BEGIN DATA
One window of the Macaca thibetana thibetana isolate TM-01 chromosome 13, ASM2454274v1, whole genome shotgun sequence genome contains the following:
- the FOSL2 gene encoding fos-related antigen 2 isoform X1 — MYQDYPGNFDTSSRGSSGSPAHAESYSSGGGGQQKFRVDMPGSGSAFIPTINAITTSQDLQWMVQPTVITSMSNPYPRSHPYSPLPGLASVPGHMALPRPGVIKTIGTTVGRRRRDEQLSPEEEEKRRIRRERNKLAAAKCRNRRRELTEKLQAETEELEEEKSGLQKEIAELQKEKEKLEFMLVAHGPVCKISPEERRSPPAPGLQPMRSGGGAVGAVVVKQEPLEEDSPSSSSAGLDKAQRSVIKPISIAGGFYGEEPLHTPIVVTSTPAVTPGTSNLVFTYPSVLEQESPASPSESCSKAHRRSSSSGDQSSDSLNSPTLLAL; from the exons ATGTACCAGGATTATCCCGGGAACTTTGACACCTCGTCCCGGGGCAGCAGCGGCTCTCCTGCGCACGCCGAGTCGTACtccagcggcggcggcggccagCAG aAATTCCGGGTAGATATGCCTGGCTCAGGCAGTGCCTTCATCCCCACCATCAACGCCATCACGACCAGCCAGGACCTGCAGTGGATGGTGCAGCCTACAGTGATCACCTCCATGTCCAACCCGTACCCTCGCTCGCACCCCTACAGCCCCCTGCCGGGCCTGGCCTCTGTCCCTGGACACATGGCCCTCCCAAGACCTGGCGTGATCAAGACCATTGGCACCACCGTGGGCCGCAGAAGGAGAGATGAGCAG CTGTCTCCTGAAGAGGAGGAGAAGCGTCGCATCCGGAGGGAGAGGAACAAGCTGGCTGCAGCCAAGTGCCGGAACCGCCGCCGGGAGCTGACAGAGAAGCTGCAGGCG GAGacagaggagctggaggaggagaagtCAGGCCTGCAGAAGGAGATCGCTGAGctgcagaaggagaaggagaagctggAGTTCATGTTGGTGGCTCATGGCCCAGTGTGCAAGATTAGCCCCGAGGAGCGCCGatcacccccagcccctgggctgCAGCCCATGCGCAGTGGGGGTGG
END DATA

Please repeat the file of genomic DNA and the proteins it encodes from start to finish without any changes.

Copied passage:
One window of the Macaca thibetana thibetana isolate TM-01 chromosome 13, ASM2454274v1, whole genome shotgun sequence genome contains the following:
- the FOSL2 gene encoding fos-related antigen 2 isoform X1 — MYQDYPGNFDTSSRGSSGSPAHAESYSSGGGGQQKFRVDMPGSGSAFIPTINAITTSQDLQWMVQPTVITSMSNPYPRSHPYSPLPGLASVPGHMALPRPGVIKTIGTTVGRRRRDEQLSPEEEEKRRIRRERNKLAAAKCRNRRRELTEKLQAETEELEEEKSGLQKEIAELQKEKEKLEFMLVAHGPVCKISPEERRSPPAPGLQPMRSGGGAVGAVVVKQEPLEEDSPSSSSAGLDKAQRSVIKPISIAGGFYGEEPLHTPIVVTSTPAVTPGTSNLVFTYPSVLEQESPASPSESCSKAHRRSSSSGDQSSDSLNSPTLLAL; from the exons ATGTACCAGGATTATCCCGGGAACTTTGACACCTCGTCCCGGGGCAGCAGCGGCTCTCCTGCGCACGCCGAGTCGTACtccagcggcggcggcggccagCAG aAATTCCGGGTAGATATGCCTGGCTCAGGCAGTGCCTTCATCCCCACCATCAACGCCATCACGACCAGCCAGGACCTGCAGTGGATGGTGCAGCCTACAGTGATCACCTCCATGTCCAACCCGTACCCTCGCTCGCACCCCTACAGCCCCCTGCCGGGCCTGGCCTCTGTCCCTGGACACATGGCCCTCCCAAGACCTGGCGTGATCAAGACCATTGGCACCACCGTGGGCCGCAGAAGGAGAGATGAGCAG CTGTCTCCTGAAGAGGAGGAGAAGCGTCGCATCCGGAGGGAGAGGAACAAGCTGGCTGCAGCCAAGTGCCGGAACCGCCGCCGGGAGCTGACAGAGAAGCTGCAGGCG GAGacagaggagctggaggaggagaagtCAGGCCTGCAGAAGGAGATCGCTGAGctgcagaaggagaaggagaagctggAGTTCATGTTGGTGGCTCATGGCCCAGTGTGCAAGATTAGCCCCGAGGAGCGCCGatcacccccagcccctgggctgCAGCCCATGCGCAGTGGGGGTGG